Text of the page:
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Finance Dictionary and Glossary of Investment Terms
A security which no longer carries the right to the most recently declared dividend; or the period of time between the announcement of the dividend and the payment. A security becomes ex-dividend on the ex-dividend date (set by the NASD), which is usually two business days before the record date (set by the company issuing the dividend). For transactions during the ex-dividend period, the seller, not the buyer, will receive the dividend. Ex-dividend is usually indicated in newspapers with an x next to the stock or mutual fund's name. In general, a stock’s price drops the day the ex-dividend period starts, since the buyer will not receive the benefit of the dividend payout till the next dividend date. As the stock gets closer to the next dividend date, the price may gradually rise in anticipation of the dividend.
The trading of shares when a declared dividend belongs to the seller rather than the buyer.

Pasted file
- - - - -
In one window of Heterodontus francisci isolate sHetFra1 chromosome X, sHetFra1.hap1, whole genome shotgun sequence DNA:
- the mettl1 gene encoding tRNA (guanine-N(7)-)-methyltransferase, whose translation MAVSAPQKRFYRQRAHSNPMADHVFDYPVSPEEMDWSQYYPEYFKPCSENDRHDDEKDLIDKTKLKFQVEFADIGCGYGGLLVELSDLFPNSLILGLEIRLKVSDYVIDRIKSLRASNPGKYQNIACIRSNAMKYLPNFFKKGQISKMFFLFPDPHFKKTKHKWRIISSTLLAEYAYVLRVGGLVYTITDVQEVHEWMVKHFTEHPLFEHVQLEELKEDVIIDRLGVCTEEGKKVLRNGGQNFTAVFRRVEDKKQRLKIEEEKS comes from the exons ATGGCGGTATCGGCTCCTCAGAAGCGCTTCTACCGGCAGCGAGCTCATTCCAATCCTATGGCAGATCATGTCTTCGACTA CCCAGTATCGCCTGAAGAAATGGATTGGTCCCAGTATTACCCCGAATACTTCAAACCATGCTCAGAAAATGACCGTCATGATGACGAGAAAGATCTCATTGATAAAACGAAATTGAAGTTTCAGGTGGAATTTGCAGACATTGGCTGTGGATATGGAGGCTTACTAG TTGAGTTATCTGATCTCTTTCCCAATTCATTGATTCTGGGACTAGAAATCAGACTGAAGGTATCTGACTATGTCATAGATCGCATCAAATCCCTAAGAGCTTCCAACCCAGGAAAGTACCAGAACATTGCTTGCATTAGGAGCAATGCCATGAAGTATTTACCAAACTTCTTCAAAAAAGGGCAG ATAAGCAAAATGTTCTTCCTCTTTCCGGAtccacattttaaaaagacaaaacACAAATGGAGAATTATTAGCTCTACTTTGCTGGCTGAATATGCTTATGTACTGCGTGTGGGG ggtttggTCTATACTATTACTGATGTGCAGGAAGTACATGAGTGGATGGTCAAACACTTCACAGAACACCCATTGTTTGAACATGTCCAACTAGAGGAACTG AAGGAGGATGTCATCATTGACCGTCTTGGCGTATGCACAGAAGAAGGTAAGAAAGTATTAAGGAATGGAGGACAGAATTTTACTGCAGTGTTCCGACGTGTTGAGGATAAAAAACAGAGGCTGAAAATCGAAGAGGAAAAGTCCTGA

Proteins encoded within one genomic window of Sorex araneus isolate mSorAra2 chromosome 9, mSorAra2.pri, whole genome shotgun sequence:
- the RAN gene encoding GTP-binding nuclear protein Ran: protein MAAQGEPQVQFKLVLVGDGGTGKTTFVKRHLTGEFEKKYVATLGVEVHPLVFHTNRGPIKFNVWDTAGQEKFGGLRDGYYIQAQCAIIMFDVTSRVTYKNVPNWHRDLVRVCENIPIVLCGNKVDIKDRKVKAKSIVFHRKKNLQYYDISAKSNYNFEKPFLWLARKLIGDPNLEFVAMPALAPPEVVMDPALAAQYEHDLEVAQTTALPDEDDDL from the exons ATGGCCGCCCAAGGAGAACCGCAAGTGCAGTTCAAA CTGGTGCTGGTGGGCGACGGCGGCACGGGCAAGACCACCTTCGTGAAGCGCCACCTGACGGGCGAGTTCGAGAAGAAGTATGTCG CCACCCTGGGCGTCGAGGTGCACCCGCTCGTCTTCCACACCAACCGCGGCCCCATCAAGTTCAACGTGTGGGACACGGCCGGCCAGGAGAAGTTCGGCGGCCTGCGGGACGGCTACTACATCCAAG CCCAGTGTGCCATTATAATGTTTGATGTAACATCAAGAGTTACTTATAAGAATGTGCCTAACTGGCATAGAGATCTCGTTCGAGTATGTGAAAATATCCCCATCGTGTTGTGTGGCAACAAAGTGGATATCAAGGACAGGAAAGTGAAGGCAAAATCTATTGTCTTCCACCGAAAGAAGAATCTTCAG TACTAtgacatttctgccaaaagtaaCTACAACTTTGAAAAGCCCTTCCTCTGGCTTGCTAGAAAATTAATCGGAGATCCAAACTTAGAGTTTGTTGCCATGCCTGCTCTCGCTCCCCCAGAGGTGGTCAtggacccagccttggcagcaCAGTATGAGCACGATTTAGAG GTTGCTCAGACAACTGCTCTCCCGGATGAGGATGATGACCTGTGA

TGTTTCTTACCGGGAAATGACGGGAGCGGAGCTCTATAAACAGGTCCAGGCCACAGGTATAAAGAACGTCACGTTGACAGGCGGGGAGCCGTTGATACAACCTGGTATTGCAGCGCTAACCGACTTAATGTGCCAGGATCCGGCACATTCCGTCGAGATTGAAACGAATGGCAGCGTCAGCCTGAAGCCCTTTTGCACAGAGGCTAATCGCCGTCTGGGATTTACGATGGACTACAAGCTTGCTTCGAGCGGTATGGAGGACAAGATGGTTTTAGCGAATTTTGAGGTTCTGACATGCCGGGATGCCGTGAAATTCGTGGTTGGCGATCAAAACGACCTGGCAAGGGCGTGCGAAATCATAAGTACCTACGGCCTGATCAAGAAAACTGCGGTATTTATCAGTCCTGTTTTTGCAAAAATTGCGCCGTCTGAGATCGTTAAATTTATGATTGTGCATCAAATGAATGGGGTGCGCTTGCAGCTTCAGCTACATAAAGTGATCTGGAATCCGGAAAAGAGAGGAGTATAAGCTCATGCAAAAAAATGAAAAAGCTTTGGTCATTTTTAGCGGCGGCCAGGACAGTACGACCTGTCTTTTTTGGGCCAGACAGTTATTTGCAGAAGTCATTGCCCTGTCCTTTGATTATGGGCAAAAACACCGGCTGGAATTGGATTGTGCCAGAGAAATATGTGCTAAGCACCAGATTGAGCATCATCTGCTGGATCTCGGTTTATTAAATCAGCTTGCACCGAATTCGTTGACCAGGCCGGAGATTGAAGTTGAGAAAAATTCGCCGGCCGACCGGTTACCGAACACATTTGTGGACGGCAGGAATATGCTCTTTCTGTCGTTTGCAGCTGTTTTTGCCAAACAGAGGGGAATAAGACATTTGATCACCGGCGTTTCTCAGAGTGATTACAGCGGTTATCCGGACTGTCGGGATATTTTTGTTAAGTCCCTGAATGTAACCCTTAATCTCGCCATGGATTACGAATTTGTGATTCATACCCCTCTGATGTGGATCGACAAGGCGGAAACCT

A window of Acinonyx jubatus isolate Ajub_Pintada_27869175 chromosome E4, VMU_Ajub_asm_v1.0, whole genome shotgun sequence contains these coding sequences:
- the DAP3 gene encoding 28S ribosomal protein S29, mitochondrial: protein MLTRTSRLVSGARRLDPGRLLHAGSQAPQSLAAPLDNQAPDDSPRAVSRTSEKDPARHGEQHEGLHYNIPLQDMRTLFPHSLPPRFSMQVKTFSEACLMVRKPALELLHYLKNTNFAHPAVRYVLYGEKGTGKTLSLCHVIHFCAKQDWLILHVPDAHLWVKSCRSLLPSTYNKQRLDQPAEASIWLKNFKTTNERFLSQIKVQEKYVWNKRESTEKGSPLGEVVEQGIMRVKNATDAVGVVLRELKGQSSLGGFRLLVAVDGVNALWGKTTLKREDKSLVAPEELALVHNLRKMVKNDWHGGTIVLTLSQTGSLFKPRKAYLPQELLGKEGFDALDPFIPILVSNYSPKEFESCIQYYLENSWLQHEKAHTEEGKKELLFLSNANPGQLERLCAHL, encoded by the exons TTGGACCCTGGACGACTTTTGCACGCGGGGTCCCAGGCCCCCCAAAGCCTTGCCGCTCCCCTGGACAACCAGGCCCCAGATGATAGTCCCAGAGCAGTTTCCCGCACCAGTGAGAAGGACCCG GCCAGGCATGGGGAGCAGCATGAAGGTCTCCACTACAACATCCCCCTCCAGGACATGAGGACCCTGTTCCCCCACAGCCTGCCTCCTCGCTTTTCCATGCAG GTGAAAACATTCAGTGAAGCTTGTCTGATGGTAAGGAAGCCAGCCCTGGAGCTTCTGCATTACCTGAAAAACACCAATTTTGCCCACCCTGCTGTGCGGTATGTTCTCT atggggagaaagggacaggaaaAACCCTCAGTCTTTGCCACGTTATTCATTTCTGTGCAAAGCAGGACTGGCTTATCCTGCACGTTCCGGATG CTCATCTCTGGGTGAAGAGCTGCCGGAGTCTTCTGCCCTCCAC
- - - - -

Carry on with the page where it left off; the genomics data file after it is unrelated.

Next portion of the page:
A stock is called "ex-dividend" when buyers are no longer entitled to receive the last declared dividend. Typically, the price falls to reflect the value of the dividend and then rises again later, as shareholders look ahead to the next payout.
This literally means "without dividend." The buyer of shares when they are quoted ex-dividend is not entitled to receive a declared dividend. It is the interval between the record date and the payment date during which the stock trades without its dividend-the buyer of a stock selling ex-dividend does not receive the recently declared dividend. Antithesis of cum dividend (with dividend).